The trajectory of the Fed's policy in 2024 will largely depend on inflation trends and the overall health of the global economy. While it appears that inflation is headed in the right direction and economic growth is positive, a rebound in inflation or a dip into recession could significantly change the Fed’s plans as they navigate the year.

Federal Funds Rate2

Chart 2 - Federal Funds Rate

Will the housing market loosen up?

Housing was another big story in 2023. The increase in mortgage rates alongside the somewhat surprising resilience of housing prices have made homes the least affordable they have been since the mid-1980s. This has caused a challenging cycle of low mobility and high prices, as homeowners do not want to give up their low-rate mortgages and new potential homebuyers cannot afford the housing that is on the market. The result has been reduced transaction volumes and propped up prices. Fortunately, mortgage rates have fallen around a full percent from their highs in late 2023 and homebuying activity is picking up, but it may take an even bigger increase in housing starts and a continued reduction in mortgage rates to get the housing market in balance.

As mortgage rates fall from their peaks, household formation continues, and new home purchases remain an unusually large share of all home transactions, it will be interesting to see when transaction volumes for existing houses return to more normal levels. Very few forecasters envision a housing market crash like the economy experienced in 2009-2010, as robust lending standards and a strong labor market are expected to support the housing market's stability. Home prices might see modest growth after 2024, as long as mortgage rates decline and wage growth continues, though a decrease in housing prices may be needed to really get volumes back to historical averages.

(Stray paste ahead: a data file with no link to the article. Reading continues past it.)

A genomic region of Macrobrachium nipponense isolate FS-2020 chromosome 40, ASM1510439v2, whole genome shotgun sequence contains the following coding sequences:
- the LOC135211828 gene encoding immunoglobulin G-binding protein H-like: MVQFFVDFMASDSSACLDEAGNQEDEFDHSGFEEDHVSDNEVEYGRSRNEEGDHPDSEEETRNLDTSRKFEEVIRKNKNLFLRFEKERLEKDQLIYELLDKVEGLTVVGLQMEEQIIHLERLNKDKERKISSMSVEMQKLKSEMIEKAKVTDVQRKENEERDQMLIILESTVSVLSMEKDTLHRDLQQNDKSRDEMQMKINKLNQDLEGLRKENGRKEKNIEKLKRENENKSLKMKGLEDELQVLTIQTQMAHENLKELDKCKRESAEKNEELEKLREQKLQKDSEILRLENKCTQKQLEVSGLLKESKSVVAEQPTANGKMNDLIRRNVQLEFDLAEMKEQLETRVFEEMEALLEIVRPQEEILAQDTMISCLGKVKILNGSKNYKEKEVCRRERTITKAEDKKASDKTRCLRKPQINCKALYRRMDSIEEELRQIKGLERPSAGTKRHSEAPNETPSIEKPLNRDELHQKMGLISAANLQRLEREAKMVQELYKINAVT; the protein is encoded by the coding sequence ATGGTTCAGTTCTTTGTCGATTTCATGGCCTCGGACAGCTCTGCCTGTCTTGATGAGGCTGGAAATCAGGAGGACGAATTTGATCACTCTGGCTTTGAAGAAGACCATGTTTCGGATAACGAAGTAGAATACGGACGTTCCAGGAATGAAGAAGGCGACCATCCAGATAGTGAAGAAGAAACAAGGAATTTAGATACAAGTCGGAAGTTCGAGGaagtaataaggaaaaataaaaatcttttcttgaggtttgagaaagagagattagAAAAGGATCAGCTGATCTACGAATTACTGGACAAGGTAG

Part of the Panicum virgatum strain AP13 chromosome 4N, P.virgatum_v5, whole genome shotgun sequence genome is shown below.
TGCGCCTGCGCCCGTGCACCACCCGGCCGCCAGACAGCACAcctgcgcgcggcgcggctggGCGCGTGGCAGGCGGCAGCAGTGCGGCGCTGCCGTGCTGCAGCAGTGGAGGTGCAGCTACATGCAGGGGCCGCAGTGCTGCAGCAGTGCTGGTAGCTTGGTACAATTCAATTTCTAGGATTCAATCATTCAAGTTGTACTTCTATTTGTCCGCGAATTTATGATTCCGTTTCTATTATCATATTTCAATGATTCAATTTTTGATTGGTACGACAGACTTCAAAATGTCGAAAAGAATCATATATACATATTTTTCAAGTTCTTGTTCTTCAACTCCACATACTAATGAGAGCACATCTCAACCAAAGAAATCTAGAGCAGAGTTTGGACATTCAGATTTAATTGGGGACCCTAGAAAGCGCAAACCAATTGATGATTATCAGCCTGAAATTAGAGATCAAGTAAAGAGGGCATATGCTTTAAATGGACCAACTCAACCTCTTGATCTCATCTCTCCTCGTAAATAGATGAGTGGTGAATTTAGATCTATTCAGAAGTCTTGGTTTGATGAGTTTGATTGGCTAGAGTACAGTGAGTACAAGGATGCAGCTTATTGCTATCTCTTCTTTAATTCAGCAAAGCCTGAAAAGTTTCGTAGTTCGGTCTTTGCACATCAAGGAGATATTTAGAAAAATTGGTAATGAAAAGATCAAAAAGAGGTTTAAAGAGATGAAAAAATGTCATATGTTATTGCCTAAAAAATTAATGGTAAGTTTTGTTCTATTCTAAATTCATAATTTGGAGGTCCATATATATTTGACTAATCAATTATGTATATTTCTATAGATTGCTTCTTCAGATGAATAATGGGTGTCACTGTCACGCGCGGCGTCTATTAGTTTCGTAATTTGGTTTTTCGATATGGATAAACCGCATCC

Existing Home Sales3

Chart 3 - Existing Home Sales

Should we expect new leadership in equity markets?

Equity and fixed-income markets, which experienced significant downturns in 2022, recovered in 2023, albeit with continued volatility. Within equities, one of the most important stories of the year was the concentration in returns. Seven names — Meta, Nvidia, Microsoft, Alphabet, Tesla, Amazon and Apple — vastly outperformed the rest of the market, especially in the first half of the year. This is particularly evident when comparing the S&P 500 market-cap weighted index with the equal-weighted index, which allocates an equal share to all constituents. The equal-weighted S&P 500 underperformed the standard market-cap weighted S&P 500 by a record amount in the first six months of 2023, and while the difference did not widen too much the rest of the year, there was still a large discrepancy between the two indexes.

Overall, roughly 72% of all stocks in the S&P 500 underperformed the index in 2023, which is a large number. The concentrated leadership in equity markets has certainly been a key driver of market performance. However, as we move through 2024, the dynamics may shift, with a potential for undervalued stocks to outperform, or at least for broader market breadth. Market performance in 2024 will depend on various factors, including corporate earnings, consumer spending and global economic conditions, but predicting exactly which assets will do the best is extremely challenging. Diversification remains essential for investors, given the uncertainties and potential shifts in market leadership.